Blackness in the novels of Toni Morrison
Lang'at - Mutahi, Judith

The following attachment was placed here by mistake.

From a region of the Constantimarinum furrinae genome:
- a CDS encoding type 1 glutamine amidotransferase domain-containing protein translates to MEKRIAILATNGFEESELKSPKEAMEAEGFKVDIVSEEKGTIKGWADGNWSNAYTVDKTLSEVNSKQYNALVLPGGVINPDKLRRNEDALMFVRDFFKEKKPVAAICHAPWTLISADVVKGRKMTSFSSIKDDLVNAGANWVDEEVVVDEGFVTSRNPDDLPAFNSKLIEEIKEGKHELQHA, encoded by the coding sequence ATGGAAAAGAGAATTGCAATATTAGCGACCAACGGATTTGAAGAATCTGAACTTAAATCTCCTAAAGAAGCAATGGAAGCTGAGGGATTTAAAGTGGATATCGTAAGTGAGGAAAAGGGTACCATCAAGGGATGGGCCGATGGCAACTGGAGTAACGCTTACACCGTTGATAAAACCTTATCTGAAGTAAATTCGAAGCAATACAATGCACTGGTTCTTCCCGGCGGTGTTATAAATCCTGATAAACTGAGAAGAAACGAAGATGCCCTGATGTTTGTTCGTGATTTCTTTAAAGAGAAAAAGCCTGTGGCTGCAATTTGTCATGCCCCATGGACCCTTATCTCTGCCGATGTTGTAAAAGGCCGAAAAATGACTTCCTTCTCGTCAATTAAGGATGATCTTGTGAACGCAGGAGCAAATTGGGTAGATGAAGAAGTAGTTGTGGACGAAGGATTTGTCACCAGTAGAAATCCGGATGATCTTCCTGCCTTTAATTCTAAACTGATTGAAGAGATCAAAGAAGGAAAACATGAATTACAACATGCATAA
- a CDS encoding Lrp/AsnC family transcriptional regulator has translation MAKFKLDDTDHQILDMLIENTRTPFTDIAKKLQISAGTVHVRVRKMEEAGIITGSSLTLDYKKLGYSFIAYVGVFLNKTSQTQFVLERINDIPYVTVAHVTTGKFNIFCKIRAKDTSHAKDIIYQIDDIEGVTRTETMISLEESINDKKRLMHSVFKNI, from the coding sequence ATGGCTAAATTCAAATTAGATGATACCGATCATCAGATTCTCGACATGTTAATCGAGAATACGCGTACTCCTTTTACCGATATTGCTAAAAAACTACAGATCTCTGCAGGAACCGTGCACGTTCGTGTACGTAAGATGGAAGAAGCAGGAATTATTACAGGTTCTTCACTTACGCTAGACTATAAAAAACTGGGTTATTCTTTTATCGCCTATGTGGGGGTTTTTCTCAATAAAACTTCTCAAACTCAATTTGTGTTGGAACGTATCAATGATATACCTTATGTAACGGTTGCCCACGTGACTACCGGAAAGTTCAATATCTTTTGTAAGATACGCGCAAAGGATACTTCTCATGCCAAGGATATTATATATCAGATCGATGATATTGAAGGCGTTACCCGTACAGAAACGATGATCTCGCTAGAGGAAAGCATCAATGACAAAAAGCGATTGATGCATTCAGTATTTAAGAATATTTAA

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This study sets out to explore the distinctive features of Toni Morrison's writings. It employs a socio stylistic theoretical framework which allows us to view Morrison sociological material from a stylistic perspective as well. This theory conflates the central aspects of the African-American literary theory and feminists literary theory in order to explore the various perspectives and writing traditions which come together in Toni morrisons works to create distinctive style. The thesis begins by Looking at the general background to the work of Toni Morrison and the context in which depiction places the experiences of the black person in irrelevant context in which the past and the present serve to outline a future for the often uprooted black individual in America. In this respect , her choice of situation is totally African-American three, we explore this experience further to look specifically a t the African-American woman. We use the text of beloved to conceptualize that the African- American female experience encapsulates yet moves beyond the experiences of white and black males as well as white women. In Morrison's view the black woman's experiences should be seen as something beyond and different from all these experiences because black women experience life in America both as black people and as women - an experience which is unique in America and which has provided its own unique representation in African-American literature. To Morrison, the Black woman's experience is all this and more if one goes beyond the depiction of stereotypes. In chapter 4, we define 'blackness' as an art form and demonstrate this by examining the language used in the text of $qJ,9~" We show the 1ink that Morrison draws between language and the values of a people by identifying varieties of language use in the text of Sula and examining their sociological implications for Morrison's vision. Finally, in the concluding chapter we comment on Morrison's contribution to African-American Literature as viewed through her vision and perspective of the black experience and the language.